The Python Software Foundation has announced the release of version 3.0 of the Python programming language. Python, of course, is the open source language that has been adopted by big players such as Google, YouTube and even Microsoft.
This latest version in the series, is an attempt to address what Guido van Rossum, the creator of the language considers to be 'warts', that is, areas of the language that are either inconsistent with other features, or inelegant in some other way.
Python 3.0 began life as Python 3000, a theoretical version of Python that could be produced if the language designers didn't have to consider backwards compatibility.
The first reference to this perfect version of Python was made in January 2000, giving the developers plenty time to discuss the merits of proposed changes, but serious development began a few years ago.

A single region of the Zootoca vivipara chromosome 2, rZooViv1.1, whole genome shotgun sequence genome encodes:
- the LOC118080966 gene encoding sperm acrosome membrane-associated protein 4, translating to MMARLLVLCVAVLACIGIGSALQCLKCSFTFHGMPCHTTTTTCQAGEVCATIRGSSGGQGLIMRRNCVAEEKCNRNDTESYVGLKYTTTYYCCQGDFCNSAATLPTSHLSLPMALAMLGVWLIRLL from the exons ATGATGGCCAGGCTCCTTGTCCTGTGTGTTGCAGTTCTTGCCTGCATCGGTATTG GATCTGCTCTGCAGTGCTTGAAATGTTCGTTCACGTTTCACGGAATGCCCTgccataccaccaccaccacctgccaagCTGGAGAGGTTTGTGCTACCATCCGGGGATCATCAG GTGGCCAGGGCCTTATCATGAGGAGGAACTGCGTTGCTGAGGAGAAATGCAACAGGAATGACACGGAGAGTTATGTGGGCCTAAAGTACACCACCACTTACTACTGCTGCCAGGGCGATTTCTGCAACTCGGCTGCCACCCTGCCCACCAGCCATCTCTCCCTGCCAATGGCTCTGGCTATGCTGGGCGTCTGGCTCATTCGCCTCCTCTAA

The new features in the language are designed to make code more efficient and readable. There is improved support for Unicode (text in foreign character sets) and an overhaul of the standard library to apply a consistent naming convention and remove rarely-used code modules.
For the full details on the changes, see the Python 3.0 Whats New page (http://docs.python.org/3.0/whatsnew/3.0.html).
Although Python 3.0 is more of a refinement to the language than a complete re-write, code produced for previous versions of the language is unlikely to run un-modified.
Because of this backwards incompatibility, development of the Python 2 series has continued in parallel – and will do for a few years, giving programmers plenty of time to prepare for the transition.
A large-scale migration will probably only occur once the array of third-party modules available for Python have been ported to the new version.
The next version in the venerable Python 2 series (2.7) will be a designed to ease the transition to the 3.0 code, by adopting more of the new features and warning developers about code that isn't compatible with the new version.